To the east of the tourist town of Bad Münstereifel there are broad patches of forest on the hilltops of the Eifel. The area is only thinly populated and hikers are able to enjoy the countryside to the full. But near the hamlet of Effelsberg the forest suddenly opens out onto a gigantic white bowl lying in a valley; an object from another world that resembles a flying saucer. The "bowl" has a diameter of 100 metres and is one of the largest moveable radio telescopes in the world today. It weighs no less than 3,200 tons and, thanks to its ten motors, its gigantic aerials whose surface area covers 7,850 square metres can listen into the furthest depths of the universe. The fine sensors in the observatory, built in 1972 can pick up weak signals for the staff at the Max-Planck-Institute for Radio Astronomy to evaluate. The results enable them to learn more about the structure and composition of the Milky Way, comets and asteroids.
The telescope is so sensitive that reception can even be disturbed by motor-car noises and mobile phone users in the immediate vicinity. This explains why there is a total ban on both. To get to the telescope visitors have to park their cars in a parking lot some ten to fifteen minutes distance by foot from the information pavilion. To make the walk more interesting, the 800 metre distance between the two has been designed as a "planetary footpath" providing plenty of valuable information about the planets and the solar system. In the observatory pavilion, guests can see a slide show complete with a commentary, and receive comprehensive information in the form of brochures and leaflets. Between April and October groups who book in advance can also take advantage of informative talks. It goes without saying that there are some wonderful views of the radio telescope, just begging to be photographed.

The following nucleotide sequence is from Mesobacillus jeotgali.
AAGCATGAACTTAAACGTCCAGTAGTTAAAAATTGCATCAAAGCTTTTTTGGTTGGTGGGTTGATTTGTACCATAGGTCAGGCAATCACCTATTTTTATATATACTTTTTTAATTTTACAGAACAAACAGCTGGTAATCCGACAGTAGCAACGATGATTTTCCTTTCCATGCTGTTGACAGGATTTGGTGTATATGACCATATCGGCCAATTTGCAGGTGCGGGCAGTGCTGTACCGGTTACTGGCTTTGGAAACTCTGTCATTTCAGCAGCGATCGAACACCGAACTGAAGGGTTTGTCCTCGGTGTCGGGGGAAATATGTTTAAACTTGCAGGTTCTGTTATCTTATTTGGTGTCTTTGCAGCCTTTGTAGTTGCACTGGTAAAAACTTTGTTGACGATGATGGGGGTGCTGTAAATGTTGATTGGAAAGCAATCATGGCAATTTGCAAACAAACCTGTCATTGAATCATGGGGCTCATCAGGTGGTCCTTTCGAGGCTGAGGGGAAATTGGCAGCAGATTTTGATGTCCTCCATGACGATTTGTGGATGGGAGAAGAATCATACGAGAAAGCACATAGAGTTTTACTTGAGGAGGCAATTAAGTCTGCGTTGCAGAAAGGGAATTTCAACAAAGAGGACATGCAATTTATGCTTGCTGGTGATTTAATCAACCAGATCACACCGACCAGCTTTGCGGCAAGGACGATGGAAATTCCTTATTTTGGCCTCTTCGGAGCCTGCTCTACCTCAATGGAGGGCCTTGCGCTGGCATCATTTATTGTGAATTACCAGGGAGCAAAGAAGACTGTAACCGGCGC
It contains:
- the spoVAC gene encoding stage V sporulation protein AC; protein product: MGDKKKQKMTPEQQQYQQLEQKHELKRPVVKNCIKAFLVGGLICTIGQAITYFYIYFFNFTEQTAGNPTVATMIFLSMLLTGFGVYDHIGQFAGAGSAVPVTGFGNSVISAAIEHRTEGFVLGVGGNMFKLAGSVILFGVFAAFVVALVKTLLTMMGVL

Only 15 kilometres away from the huge telescope in Effelsberg, to the north-west of Bad Münstereifel, on Stockert hill stands the oldest radio telesecope in Germany. It was made in 1956 and is now a listed monument. The "Förderverein Astropeiler e.V." has started maintenance work on the technical building in order to preserve it in an appropriate manner and make it accessible to the general public in the near future.